Richard Alva Cavett (; born November 19, 1936) is an American television personality, comedian and former talk show host notable for his conversational style and in-depth discussions. He appeared regularly on nationally broadcast television in the United States for five decades, from the 1960s through the 2000s.
Dick Cavett's selected quotes:
Choose your favorite language to see these quotes translated:
Richard Alva Cavett (; born November 19, 1936) is an American television personality, comedian and former talk show host notable for his conversational style and in-depth discussions. He appeared regularly on nationally shout from the rooftops television in the United States for five decades, from the 1960s through the 2000s.
In cutting edge years, Cavett has written an online column for The New York Times, promoted DVDs of his former shows as well as a CD of his Times columns, and hosted replays of his TV interviews in the space of Salvador Dalí, Groucho Marx, Katharine Hepburn, Judy Garland, Marlon Brando, Orson Welles, Woody Allen, Ingmar Bergman, Jean-Luc Godard, John Lennon, George Harrison, Richard Burton, Sophia Loren, Marcello Mastroianni and others on Turner Classic Movies.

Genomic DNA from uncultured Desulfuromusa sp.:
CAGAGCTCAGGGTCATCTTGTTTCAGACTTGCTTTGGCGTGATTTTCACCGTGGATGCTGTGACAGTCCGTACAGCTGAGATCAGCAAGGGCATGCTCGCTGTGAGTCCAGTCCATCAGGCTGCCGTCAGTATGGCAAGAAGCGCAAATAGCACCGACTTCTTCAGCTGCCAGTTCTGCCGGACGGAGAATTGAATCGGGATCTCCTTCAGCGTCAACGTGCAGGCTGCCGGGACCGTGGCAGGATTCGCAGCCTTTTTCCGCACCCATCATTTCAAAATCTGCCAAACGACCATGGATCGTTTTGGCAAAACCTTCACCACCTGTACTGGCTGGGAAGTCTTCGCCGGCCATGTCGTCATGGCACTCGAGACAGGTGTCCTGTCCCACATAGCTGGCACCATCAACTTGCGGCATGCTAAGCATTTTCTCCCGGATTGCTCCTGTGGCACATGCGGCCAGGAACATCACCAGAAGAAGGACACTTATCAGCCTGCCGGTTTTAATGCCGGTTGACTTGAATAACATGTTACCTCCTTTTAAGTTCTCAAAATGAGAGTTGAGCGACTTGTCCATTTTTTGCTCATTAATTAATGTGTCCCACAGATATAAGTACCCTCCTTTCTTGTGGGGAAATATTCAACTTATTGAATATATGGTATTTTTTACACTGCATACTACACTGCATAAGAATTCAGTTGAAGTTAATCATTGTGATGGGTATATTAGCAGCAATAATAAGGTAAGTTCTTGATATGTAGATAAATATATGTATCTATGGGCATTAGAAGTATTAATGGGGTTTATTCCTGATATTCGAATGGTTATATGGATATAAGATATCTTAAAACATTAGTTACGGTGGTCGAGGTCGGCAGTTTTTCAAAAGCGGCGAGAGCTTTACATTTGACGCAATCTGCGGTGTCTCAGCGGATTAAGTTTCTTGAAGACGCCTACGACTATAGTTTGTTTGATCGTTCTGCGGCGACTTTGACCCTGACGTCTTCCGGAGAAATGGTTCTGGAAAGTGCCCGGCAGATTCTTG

Dick Cavett's Quotes
All quotes from Dick Cavett sorted alphabetically:
Anyone working in the media can tell you that there seems to be an always-ready-to-explode segment of the populace for whom offense is a fate worse than anything imaginable. You'd think offense is one of the most calamitous things that could happen to a human being, right up there with the loss of a limb, or just missing a parking space.
All three of my parents - I also had a stepmother - were teachers, and my dad taught high school, and as he always reminded me when I was going to spend some money on something, 'Your mother and I, in the Depression, had to decide whether to spend a dime on a loaf of bread or if we could go to a movie with it.'
I had to fight the intellectual label when I started in television, because, first of all, it's not going to help you commercially, and also, it wasn't particularly true of me. I mean, if anybody thought I was an intellectual, they probably had never really seen one.
I have a feeling that about 90% of my life has been shaped by my voice, both as an embarrassment and as an advantage. There was always the terrible incongruity of this deep voice barreling out of this little body. Somewhere in the back of my mind I was aware that it was ludicrous, that it took on an importance that wasn't really there.
If you have a relative who's lost interest in everything and doesn't get out of bed, who doesn't care for things they used to, can't imagine anything that would give them any pleasure, don't fool around with it, get therapy, get help, get medication if that's right for you, or talk therapy, or something.
Why are people afraid of ghosts? 'Ooh, no, I wouldn't want to see one! I'd be too scared' - accompanied by a tremolo of fear in the voice - is the common reaction. This puzzles me. I'd think anyone would welcome he opportunity. I've never heard of a ghost hurting anybody.